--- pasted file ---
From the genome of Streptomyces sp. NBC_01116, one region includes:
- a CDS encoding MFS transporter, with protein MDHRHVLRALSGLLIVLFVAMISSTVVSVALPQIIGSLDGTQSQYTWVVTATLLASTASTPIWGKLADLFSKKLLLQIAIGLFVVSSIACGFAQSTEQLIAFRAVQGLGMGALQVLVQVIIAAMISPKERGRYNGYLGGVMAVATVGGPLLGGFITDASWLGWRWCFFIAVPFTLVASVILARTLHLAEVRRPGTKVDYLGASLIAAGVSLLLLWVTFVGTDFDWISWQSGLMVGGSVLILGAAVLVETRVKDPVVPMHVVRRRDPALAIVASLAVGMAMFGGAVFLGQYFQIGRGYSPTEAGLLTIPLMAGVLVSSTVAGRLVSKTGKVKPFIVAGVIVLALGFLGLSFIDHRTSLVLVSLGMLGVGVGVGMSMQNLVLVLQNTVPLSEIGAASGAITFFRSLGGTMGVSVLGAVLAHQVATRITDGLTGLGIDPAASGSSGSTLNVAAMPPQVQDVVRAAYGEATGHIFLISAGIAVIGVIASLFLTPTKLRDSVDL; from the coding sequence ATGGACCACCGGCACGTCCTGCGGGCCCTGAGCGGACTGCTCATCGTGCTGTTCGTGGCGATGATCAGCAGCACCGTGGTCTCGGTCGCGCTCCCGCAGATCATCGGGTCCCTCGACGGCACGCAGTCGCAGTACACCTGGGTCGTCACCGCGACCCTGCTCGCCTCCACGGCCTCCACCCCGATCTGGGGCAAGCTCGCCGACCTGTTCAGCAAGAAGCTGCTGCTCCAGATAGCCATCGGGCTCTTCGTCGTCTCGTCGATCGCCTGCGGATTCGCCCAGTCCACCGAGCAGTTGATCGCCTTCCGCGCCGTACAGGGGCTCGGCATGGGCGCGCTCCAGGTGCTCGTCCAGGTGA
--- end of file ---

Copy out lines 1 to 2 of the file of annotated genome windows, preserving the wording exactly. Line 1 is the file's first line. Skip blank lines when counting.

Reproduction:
From the genome of Streptomyces sp. NBC_01116, one region includes:
- a CDS encoding MFS transporter, with protein MDHRHVLRALSGLLIVLFVAMISSTVVSVALPQIIGSLDGTQSQYTWVVTATLLASTASTPIWGKLADLFSKKLLLQIAIGLFVVSSIACGFAQSTEQLIAFRAVQGLGMGALQVLVQVIIAAMISPKERGRYNGYLGGVMAVATVGGPLLGGFITDASWLGWRWCFFIAVPFTLVASVILARTLHLAEVRRPGTKVDYLGASLIAAGVSLLLLWVTFVGTDFDWISWQSGLMVGGSVLILGAAVLVETRVKDPVVPMHVVRRRDPALAIVASLAVGMAMFGGAVFLGQYFQIGRGYSPTEAGLLTIPLMAGVLVSSTVAGRLVSKTGKVKPFIVAGVIVLALGFLGLSFIDHRTSLVLVSLGMLGVGVGVGMSMQNLVLVLQNTVPLSEIGAASGAITFFRSLGGTMGVSVLGAVLAHQVATRITDGLTGLGIDPAASGSSGSTLNVAAMPPQVQDVVRAAYGEATGHIFLISAGIAVIGVIASLFLTPTKLRDSVDL; from the coding sequence ATGGACCACCGGCACGTCCTGCGGGCCCTGAGCGGACTGCTCATCGTGCTGTTCGTGGCGATGATCAGCAGCACCGTGGTCTCGGTCGCGCTCCCGCAGATCATCGGGTCCCTCGACGGCACGCAGTCGCAGTACACCTGGGTCGTCACCGCGACCCTGCTCGCCTCCACGGCCTCCACCCCGATCTGGGGCAAGCTCGCCGACCTGTTCAGCAAGAAGCTGCTGCTCCAGATAGCCATCGGGCTCTTCGTCGTCTCGTCGATCGCCTGCGGATTCGCCCAGTCCACCGAGCAGTTGATCGCCTTCCGCGCCGTACAGGGGCTCGGCATGGGCGCGCTCCAGGTGCTCGTCCAGGTGA